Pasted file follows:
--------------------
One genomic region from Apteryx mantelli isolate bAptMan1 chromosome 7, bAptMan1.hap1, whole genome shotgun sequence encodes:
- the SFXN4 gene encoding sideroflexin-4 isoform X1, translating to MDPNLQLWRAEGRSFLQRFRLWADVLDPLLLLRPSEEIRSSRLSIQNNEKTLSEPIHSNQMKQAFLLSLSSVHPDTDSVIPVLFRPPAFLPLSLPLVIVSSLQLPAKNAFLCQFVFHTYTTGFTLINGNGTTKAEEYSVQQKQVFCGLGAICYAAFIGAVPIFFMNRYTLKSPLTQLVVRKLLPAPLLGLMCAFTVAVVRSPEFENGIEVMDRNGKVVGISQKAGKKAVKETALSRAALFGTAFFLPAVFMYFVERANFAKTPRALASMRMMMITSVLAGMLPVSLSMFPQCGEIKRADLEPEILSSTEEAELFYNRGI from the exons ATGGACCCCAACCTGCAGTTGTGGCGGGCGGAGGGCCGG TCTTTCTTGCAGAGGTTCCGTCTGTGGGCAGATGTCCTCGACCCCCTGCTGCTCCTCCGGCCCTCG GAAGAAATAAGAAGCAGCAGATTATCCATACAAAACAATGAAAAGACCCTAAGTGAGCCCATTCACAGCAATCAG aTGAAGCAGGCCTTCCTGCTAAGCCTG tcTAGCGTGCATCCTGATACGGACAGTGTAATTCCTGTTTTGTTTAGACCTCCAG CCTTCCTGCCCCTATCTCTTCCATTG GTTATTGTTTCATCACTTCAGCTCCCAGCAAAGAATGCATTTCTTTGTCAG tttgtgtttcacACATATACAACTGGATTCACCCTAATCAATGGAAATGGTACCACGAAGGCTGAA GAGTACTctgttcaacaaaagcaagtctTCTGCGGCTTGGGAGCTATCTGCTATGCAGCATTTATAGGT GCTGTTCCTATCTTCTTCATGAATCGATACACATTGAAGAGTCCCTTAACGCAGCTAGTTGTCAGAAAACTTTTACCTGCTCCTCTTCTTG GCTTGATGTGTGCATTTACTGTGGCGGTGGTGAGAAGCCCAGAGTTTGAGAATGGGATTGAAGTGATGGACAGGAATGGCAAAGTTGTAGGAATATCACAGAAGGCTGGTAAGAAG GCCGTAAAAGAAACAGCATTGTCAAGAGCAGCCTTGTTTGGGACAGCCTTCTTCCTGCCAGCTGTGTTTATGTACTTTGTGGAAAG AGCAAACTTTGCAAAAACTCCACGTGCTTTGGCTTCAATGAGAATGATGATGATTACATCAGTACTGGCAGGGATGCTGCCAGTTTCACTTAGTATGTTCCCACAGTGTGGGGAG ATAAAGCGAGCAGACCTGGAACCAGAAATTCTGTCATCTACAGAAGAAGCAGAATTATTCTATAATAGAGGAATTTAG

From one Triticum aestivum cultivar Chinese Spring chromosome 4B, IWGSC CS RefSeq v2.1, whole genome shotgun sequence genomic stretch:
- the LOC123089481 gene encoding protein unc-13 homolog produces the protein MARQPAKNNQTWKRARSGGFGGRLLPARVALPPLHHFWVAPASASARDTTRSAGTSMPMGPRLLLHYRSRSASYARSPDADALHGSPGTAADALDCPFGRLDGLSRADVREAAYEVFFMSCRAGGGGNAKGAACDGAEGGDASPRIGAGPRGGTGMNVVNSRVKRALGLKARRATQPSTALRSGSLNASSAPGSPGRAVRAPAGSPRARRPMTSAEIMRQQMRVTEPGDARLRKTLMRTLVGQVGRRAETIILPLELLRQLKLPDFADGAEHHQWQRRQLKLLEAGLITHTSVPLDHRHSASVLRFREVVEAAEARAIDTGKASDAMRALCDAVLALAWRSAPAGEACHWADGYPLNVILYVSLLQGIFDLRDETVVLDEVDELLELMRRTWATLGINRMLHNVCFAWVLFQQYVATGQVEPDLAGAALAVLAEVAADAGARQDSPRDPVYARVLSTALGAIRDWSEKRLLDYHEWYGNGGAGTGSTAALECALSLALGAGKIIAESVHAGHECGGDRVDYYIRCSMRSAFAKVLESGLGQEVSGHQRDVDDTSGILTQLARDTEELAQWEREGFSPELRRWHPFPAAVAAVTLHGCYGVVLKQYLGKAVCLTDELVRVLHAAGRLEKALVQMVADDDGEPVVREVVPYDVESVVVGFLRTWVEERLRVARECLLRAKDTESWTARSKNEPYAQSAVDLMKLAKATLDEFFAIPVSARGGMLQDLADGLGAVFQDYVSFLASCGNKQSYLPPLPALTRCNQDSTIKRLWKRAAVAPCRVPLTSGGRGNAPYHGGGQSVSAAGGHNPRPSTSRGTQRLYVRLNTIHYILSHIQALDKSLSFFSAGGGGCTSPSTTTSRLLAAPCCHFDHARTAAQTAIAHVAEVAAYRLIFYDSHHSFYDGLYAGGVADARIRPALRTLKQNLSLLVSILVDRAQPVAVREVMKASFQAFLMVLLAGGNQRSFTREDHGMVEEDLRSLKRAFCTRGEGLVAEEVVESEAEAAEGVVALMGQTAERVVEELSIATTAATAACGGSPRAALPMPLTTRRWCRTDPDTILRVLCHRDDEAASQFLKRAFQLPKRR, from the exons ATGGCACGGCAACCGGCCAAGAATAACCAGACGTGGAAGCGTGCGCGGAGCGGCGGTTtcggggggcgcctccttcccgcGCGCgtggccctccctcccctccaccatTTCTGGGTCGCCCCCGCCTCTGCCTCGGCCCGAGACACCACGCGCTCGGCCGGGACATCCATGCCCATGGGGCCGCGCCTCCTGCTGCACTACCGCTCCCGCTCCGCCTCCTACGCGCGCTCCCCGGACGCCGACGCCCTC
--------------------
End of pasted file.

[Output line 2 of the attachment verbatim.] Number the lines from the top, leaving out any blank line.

- the SFXN4 gene encoding sideroflexin-4 isoform X1, translating to MDPNLQLWRAEGRSFLQRFRLWADVLDPLLLLRPSEEIRSSRLSIQNNEKTLSEPIHSNQMKQAFLLSLSSVHPDTDSVIPVLFRPPAFLPLSLPLVIVSSLQLPAKNAFLCQFVFHTYTTGFTLINGNGTTKAEEYSVQQKQVFCGLGAICYAAFIGAVPIFFMNRYTLKSPLTQLVVRKLLPAPLLGLMCAFTVAVVRSPEFENGIEVMDRNGKVVGISQKAGKKAVKETALSRAALFGTAFFLPAVFMYFVERANFAKTPRALASMRMMMITSVLAGMLPVSLSMFPQCGEIKRADLEPEILSSTEEAELFYNRGI from the exons ATGGACCCCAACCTGCAGTTGTGGCGGGCGGAGGGCCGG TCTTTCTTGCAGAGGTTCCGTCTGTGGGCAGATGTCCTCGACCCCCTGCTGCTCCTCCGGCCCTCG GAAGAAATAAGAAGCAGCAGATTATCCATACAAAACAATGAAAAGACCCTAAGTGAGCCCATTCACAGCAATCAG aTGAAGCAGGCCTTCCTGCTAAGCCTG tcTAGCGTGCATCCTGATACGGACAGTGTAATTCCTGTTTTGTTTAGACCTCCAG CCTTCCTGCCCCTATCTCTTCCATTG GTTATTGTTTCATCACTTCAGCTCCCAGCAAAGAATGCATTTCTTTGTCAG tttgtgtttcacACATATACAACTGGATTCACCCTAATCAATGGAAATGGTACCACGAAGGCTGAA GAGTACTctgttcaacaaaagcaagtctTCTGCGGCTTGGGAGCTATCTGCTATGCAGCATTTATAGGT GCTGTTCCTATCTTCTTCATGAATCGATACACATTGAAGAGTCCCTTAACGCAGCTAGTTGTCAGAAAACTTTTACCTGCTCCTCTTCTTG GCTTGATGTGTGCATTTACTGTGGCGGTGGTGAGAAGCCCAGAGTTTGAGAATGGGATTGAAGTGATGGACAGGAATGGCAAAGTTGTAGGAATATCACAGAAGGCTGGTAAGAAG GCCGTAAAAGAAACAGCATTGTCAAGAGCAGCCTTGTTTGGGACAGCCTTCTTCCTGCCAGCTGTGTTTATGTACTTTGTGGAAAG AGCAAACTTTGCAAAAACTCCACGTGCTTTGGCTTCAATGAGAATGATGATGATTACATCAGTACTGGCAGGGATGCTGCCAGTTTCACTTAGTATGTTCCCACAGTGTGGGGAG ATAAAGCGAGCAGACCTGGAACCAGAAATTCTGTCATCTACAGAAGAAGCAGAATTATTCTATAATAGAGGAATTTAG